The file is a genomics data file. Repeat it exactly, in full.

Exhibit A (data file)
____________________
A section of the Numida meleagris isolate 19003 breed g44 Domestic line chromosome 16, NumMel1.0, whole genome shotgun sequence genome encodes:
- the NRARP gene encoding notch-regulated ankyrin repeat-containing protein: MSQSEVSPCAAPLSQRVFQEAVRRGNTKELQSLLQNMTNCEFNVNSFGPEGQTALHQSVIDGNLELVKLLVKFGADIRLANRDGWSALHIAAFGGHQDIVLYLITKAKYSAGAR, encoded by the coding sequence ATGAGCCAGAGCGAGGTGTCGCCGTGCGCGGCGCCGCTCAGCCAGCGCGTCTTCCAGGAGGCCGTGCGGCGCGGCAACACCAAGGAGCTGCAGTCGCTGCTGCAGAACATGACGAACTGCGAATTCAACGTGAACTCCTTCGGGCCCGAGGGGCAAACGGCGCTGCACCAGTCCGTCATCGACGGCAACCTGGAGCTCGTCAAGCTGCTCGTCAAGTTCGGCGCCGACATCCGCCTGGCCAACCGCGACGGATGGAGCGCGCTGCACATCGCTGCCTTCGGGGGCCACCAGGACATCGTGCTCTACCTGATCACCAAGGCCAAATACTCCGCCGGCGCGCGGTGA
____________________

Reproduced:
A section of the Numida meleagris isolate 19003 breed g44 Domestic line chromosome 16, NumMel1.0, whole genome shotgun sequence genome encodes:
- the NRARP gene encoding notch-regulated ankyrin repeat-containing protein: MSQSEVSPCAAPLSQRVFQEAVRRGNTKELQSLLQNMTNCEFNVNSFGPEGQTALHQSVIDGNLELVKLLVKFGADIRLANRDGWSALHIAAFGGHQDIVLYLITKAKYSAGAR, encoded by the coding sequence ATGAGCCAGAGCGAGGTGTCGCCGTGCGCGGCGCCGCTCAGCCAGCGCGTCTTCCAGGAGGCCGTGCGGCGCGGCAACACCAAGGAGCTGCAGTCGCTGCTGCAGAACATGACGAACTGCGAATTCAACGTGAACTCCTTCGGGCCCGAGGGGCAAACGGCGCTGCACCAGTCCGTCATCGACGGCAACCTGGAGCTCGTCAAGCTGCTCGTCAAGTTCGGCGCCGACATCCGCCTGGCCAACCGCGACGGATGGAGCGCGCTGCACATCGCTGCCTTCGGGGGCCACCAGGACATCGTGCTCTACCTGATCACCAAGGCCAAATACTCCGCCGGCGCGCGGTGA